Williamsburg fitness guru finishes 8th in Mongolian ultramarathon

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Running and yoga in Mongolia
Local runner Julia Moffitt recently completed her third ultramarathon in northern Mongolia, and hopes to participate in the 62-mile race again in 2017. (Photo courtesy Khasar Sandag)

Mountainous terrain on the other side of the world is a challenge just to hike for 62 miles. Williamsburg resident Julia Moffitt went a step further by running it.

Moffitt, a 38-year-old fitness trainer and yoga instructor, ran the Mongolia Sunrise to Sunset Ultramarathon in August in Lake Hovsgol National Park, located in northern Mongolia near the Siberian border.

With mountains that offer spectacular views, the park has a pristine alpine lake that is one of the largest single bodies of drinkable fresh water in the world. The lake supports a flourishing population of grayling, a salmon-type fish, according to information provided by race organizers.

“There is extreme beauty,” Moffitt said. “The sky is so big and the culture is so different [from Western culture].”

Going the distance in northern Mongolia
A runner in the 2016 Mongolia Sunrise to Sunset Ultramarathon, which bills itself as “the world’s most beautiful” 42K and 100K trail run. (Photo courtesy ms2s.org/Khasar Sandag)

This was Moffitt’s third time running the ultramarathon. She finished in eighth place in a field of 80 runners from approximately 20 countries, including Mongolia, Brazil, Canada, Australia, New Zealand, China, Japan, Korea, Singapore and many European countries, according to Bernhard Hagen, who handles public relations for the race.

For the past 18 years, ecoLeap Foundation in Geneva, Switzerland, has sponsored the race as a fundraiser to help preserve the northern Mongolian wilderness, which still has many indigenous people, according to Hagen.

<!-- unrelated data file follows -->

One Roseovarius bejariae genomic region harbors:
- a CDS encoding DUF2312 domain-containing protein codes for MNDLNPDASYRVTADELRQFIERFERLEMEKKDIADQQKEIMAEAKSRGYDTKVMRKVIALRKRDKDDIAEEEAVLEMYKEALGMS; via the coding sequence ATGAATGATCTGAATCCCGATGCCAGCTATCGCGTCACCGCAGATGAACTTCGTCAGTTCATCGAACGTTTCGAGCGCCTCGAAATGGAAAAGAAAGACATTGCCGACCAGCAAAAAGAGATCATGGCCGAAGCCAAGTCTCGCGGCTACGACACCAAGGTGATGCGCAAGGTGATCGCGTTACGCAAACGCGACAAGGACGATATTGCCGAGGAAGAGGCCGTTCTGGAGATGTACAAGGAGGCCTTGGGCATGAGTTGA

In order for their herds of yaks, goats and horses to graze, the indigenous people are constantly on the move, Hagen noted.

Moffitt noticed the native people have a diet heavy in meat and fat, due to the harsh environment.

“They do not understand a vegetarian diet,” she said.

Moffitt, a Tufts University graduate and National Academy of Sports Medicine certified instructor, said the ultramarathon is just part of the journey.

With layovers, it takes about three days to get to the race site. A flight is just the beginning, followed by a flight on a smaller plane. After the second flight, there is a three-hour jeep ride to the camp, Moffitt said.

Most runners arrive about three days before the ultramarathon to adjust to the altitude, she added.

Moffitt said the trek is worth it, but it’s not without challenges, including medical treatment. If an injury happens during the race, the injured person must be brought down from the mountains by horse.

In addition to running, Moffitt also served as a yoga instructor for other race participants. Many runners she taught had never tried yoga before.

“It was great doing it for the first time outside on with lake with the snow in the background,” she said.

Moffitt hopes to make next year’s ultramarathon her fourth.

“It is like no place I’ve been to before,” she said. “The race is tough, but worth it seeing a part of the world that is so unspoiled.”

Correction: Moffitt’s residence was erroneously stated. She lives in Williamsburg, not Toano.